In its latest report on global trade, the Commerce Department reported this week that America’s cavernous trade deficit widened in May to its highest level in six months.
The U.S. trade deficit rose to $45 billion in May. That’s up more than 12 percent from April and the largest imbalance since November.
Imports rose nearly 2 percent as demand for foreign-made autos and auto parts jumped 3.1 percent to a record of $26 billion in May.
Exports of U.S.-made autos and auto parts also set a record in May of $13.1 billion. But demand for U.S. wheat, soybeans and corn all declined pushing agricultural exports to their lowest level in nearly three years.
And, the impact of a sluggish global economy was confirmed this week when Creighton University Economists reported a key barometer of the rural economy declined in June.
Leading economic indicators for the Midwest declined in June declined for the third straight month according to the Mid-America Business Condition Index. The index, compiled by Creighton University includes data gathered from supply managers and business leaders in nine Midwest states.
Despite the decline, the report projects continued economic growth – albeit slower -- over the next three to six months.
Professor Ernie Goss, Creighton University: “Even though the index is coming down, nothing like what’s going on with the national number, of course a lot going on in agriculture and those businesses tied to agriculture. Even though it is slowing it’s still a lot better than what we see in the national economy and I expect that to continue. We’re likely to see growth slowing in the weeks and months ahead but there’s still going to be positive growth.”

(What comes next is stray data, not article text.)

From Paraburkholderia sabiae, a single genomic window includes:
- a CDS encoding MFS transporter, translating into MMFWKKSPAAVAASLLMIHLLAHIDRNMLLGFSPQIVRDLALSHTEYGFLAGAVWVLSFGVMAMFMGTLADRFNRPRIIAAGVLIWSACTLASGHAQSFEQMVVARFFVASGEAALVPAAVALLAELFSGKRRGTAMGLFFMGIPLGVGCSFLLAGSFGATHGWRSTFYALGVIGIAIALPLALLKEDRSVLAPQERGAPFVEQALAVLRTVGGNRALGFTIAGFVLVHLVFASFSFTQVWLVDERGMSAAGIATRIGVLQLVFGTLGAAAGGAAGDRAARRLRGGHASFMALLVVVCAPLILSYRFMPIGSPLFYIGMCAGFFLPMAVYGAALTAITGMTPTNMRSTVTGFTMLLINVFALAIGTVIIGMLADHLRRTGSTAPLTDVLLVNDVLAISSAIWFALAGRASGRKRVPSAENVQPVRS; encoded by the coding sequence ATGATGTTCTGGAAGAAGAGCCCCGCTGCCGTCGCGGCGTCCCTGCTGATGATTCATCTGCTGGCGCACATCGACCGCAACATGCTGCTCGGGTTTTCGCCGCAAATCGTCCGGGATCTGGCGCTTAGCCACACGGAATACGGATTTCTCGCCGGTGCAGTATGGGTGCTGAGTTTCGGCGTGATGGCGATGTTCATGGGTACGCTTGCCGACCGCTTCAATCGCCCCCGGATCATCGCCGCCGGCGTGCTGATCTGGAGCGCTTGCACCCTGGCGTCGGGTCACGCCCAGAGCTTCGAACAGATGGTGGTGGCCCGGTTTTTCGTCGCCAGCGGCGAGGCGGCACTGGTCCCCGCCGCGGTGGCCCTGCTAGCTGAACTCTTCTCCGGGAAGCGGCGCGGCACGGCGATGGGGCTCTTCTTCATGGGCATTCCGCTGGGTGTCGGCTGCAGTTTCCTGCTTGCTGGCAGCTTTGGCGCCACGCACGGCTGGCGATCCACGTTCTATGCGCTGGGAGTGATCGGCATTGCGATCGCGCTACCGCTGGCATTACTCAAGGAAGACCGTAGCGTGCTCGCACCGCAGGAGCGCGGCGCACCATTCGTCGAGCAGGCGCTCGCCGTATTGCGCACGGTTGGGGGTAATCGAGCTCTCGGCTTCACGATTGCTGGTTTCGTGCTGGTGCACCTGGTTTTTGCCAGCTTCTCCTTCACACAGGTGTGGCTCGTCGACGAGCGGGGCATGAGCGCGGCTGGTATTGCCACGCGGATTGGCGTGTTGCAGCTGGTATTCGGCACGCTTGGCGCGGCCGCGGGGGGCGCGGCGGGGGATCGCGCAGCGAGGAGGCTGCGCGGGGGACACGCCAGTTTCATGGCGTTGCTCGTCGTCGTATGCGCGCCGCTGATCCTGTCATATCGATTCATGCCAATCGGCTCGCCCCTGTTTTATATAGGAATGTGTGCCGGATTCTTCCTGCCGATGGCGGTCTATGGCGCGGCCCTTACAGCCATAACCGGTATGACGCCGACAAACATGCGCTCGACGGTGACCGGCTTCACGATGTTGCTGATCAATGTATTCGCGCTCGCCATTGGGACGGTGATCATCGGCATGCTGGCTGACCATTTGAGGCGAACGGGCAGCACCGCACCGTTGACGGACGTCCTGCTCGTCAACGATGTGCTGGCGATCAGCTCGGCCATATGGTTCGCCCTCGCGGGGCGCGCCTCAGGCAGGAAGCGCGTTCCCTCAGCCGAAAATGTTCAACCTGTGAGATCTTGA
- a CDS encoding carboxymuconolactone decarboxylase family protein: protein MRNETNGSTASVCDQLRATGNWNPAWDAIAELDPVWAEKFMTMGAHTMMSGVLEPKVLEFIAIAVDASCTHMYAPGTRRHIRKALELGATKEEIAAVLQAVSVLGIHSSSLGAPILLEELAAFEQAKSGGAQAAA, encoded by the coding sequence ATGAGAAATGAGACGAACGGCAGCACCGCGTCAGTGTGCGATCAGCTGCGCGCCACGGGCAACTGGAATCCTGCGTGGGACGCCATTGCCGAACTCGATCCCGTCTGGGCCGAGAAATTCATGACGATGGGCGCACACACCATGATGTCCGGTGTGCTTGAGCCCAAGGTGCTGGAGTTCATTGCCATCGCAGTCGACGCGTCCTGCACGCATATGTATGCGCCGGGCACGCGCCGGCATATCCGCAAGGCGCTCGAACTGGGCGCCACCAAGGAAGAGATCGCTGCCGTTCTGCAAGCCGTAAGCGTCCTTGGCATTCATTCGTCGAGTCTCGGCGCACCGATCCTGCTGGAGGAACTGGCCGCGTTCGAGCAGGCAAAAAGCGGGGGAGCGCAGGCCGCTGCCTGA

According to the report, a five percent increase in the value of the dollar and slower economic growth in 2013 has lowered inflation at the wholesale level. While prices are not expected to increase in the immediate future, economic optimism has plummeted over the last three months. The majority of supply managers felt that spending cuts and tax increases mandated by the sequester have had little impact on their outlook, but most believe higher interest rates could have profound consequences.
Professor Ernie Goss, Creighton University: “The big impact for this month was the interest rates. A thirty year mortgage rate up significantly. Other interest rates up as well. Of course that’s going to have some impact on the economy and that will be a negative impact on the Mid-American economy. Even with that the construction industry is still growing. Even with these higher mortgage rates I expect the construction industry to continue to expand. And again the cost of buying a house today in America hasn't been this low in many many many years.”
Job growth remains positive but has slowed in the first part of the year to 1 percent compared to 1.5 percent over the same time last year. Regional job growth is expected to remain positive but sluggish.
And, as is always the case in rural America, much of the economic outlook will be determined by commodity prices.
Professor Ernie Goss, Creighton University: “There are some real issues in terms of agricultural commodity prices coming down. A lot of that we can trace to a stronger dollar but also we got record yields out there, record crop coming to the market. That’s going to push prices down and that’s going to have some negative impact on businesses we survey but even with that the agricultural sector by historical standards is still quite strong.”